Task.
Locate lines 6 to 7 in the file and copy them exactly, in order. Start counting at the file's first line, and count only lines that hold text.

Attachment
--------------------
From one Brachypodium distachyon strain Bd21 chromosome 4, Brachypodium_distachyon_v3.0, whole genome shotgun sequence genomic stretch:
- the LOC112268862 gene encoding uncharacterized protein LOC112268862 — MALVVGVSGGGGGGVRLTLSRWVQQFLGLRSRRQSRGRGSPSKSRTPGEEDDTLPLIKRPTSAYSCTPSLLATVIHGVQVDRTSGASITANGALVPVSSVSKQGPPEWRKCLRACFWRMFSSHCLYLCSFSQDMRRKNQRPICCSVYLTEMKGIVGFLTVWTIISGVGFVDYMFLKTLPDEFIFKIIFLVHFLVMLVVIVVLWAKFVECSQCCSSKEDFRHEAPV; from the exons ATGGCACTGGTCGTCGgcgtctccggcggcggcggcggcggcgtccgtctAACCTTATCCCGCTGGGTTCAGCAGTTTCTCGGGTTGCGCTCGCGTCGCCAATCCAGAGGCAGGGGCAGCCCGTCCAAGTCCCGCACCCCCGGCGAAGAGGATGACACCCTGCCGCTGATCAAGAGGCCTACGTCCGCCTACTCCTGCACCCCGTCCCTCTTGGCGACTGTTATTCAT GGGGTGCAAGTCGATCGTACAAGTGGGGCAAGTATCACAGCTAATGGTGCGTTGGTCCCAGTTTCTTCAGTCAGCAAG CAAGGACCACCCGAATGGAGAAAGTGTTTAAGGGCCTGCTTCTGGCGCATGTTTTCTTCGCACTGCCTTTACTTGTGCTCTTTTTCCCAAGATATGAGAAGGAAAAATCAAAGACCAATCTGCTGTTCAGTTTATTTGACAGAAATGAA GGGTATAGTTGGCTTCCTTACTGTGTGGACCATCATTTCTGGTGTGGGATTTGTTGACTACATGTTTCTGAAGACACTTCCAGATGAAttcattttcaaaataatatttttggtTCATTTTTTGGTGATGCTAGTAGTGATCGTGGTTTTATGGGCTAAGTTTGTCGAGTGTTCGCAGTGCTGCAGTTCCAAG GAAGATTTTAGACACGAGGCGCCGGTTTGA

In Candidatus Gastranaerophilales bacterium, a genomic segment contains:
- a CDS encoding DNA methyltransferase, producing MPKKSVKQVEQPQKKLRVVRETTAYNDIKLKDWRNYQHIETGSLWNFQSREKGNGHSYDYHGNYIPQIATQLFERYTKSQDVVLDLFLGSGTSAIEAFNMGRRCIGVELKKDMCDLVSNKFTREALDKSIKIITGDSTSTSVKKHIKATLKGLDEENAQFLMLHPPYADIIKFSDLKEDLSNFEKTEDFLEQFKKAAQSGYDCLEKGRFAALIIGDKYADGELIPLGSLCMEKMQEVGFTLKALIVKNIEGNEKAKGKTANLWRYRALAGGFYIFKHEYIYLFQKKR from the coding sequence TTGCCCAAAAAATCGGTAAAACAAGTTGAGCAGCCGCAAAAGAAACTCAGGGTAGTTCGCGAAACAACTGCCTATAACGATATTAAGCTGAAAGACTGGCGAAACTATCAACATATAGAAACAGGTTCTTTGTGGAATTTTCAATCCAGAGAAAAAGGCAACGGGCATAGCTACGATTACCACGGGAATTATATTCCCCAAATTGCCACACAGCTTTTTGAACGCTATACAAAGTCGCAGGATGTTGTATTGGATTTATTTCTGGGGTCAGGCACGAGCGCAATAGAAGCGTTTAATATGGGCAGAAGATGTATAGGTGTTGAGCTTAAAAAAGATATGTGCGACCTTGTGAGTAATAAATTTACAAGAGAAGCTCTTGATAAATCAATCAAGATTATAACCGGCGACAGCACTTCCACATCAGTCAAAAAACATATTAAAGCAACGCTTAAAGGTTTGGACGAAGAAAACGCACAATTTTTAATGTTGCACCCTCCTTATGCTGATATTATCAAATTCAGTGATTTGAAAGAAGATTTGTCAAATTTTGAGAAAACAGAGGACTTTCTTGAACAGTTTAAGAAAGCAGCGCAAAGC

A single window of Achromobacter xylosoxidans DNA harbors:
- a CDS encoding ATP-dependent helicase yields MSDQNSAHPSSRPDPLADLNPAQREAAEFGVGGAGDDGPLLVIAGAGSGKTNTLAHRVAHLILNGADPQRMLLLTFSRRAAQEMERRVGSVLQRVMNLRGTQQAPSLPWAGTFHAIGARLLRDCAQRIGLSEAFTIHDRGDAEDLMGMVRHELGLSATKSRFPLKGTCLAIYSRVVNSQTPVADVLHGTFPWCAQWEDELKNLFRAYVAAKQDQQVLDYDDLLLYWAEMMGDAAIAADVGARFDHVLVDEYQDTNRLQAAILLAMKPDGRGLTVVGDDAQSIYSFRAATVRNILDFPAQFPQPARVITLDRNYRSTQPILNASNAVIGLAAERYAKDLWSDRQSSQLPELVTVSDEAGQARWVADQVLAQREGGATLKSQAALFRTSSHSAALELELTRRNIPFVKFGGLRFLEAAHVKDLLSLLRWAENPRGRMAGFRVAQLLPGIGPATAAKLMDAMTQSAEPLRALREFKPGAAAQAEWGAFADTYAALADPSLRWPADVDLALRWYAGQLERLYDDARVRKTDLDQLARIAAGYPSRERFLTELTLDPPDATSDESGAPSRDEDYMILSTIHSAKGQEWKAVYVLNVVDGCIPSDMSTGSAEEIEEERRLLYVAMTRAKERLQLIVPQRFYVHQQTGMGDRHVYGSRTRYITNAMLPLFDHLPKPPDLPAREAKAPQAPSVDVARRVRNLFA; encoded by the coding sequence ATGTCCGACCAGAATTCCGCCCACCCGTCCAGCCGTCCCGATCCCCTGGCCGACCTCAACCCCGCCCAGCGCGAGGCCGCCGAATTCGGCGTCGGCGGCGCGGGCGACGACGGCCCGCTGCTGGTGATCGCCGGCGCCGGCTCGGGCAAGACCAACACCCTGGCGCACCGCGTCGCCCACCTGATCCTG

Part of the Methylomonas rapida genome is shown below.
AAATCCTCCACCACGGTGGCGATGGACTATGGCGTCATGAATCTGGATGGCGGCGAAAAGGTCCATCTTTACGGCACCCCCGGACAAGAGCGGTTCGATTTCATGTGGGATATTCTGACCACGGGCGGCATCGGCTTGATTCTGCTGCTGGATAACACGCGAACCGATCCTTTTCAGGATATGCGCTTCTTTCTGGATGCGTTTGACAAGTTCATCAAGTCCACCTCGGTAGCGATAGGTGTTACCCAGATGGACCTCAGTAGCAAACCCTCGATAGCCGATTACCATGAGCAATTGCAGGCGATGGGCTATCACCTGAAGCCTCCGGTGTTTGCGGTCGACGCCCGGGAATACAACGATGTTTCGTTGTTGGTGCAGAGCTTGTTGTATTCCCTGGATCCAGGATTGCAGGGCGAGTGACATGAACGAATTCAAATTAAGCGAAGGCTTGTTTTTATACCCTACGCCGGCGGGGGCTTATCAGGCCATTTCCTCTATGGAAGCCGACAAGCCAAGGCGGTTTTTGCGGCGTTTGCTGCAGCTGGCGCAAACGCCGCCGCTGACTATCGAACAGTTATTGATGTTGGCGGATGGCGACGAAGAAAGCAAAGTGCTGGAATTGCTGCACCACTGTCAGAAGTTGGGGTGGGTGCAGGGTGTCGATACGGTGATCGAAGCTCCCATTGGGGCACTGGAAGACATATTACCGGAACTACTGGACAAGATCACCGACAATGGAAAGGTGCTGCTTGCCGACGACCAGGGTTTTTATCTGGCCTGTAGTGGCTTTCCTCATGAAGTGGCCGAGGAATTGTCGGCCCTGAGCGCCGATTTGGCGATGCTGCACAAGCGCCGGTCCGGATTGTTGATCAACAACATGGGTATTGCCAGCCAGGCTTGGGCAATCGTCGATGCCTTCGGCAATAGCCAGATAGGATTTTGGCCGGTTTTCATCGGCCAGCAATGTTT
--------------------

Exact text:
- a CDS encoding ATP-dependent helicase yields MSDQNSAHPSSRPDPLADLNPAQREAAEFGVGGAGDDGPLLVIAGAGSGKTNTLAHRVAHLILNGADPQRMLLLTFSRRAAQEMERRVGSVLQRVMNLRGTQQAPSLPWAGTFHAIGARLLRDCAQRIGLSEAFTIHDRGDAEDLMGMVRHELGLSATKSRFPLKGTCLAIYSRVVNSQTPVADVLHGTFPWCAQWEDELKNLFRAYVAAKQDQQVLDYDDLLLYWAEMMGDAAIAADVGARFDHVLVDEYQDTNRLQAAILLAMKPDGRGLTVVGDDAQSIYSFRAATVRNILDFPAQFPQPARVITLDRNYRSTQPILNASNAVIGLAAERYAKDLWSDRQSSQLPELVTVSDEAGQARWVADQVLAQREGGATLKSQAALFRTSSHSAALELELTRRNIPFVKFGGLRFLEAAHVKDLLSLLRWAENPRGRMAGFRVAQLLPGIGPATAAKLMDAMTQSAEPLRALREFKPGAAAQAEWGAFADTYAALADPSLRWPADVDLALRWYAGQLERLYDDARVRKTDLDQLARIAAGYPSRERFLTELTLDPPDATSDESGAPSRDEDYMILSTIHSAKGQEWKAVYVLNVVDGCIPSDMSTGSAEEIEEERRLLYVAMTRAKERLQLIVPQRFYVHQQTGMGDRHVYGSRTRYITNAMLPLFDHLPKPPDLPAREAKAPQAPSVDVARRVRNLFA; encoded by the coding sequence ATGTCCGACCAGAATTCCGCCCACCCGTCCAGCCGTCCCGATCCCCTGGCCGACCTCAACCCCGCCCAGCGCGAGGCCGCCGAATTCGGCGTCGGCGGCGCGGGCGACGACGGCCCGCTGCTGGTGATCGCCGGCGCCGGCTCGGGCAAGACCAACACCCTGGCGCACCGCGTCGCCCACCTGATCCTG

Part of the Methylomonas rapida genome is shown below.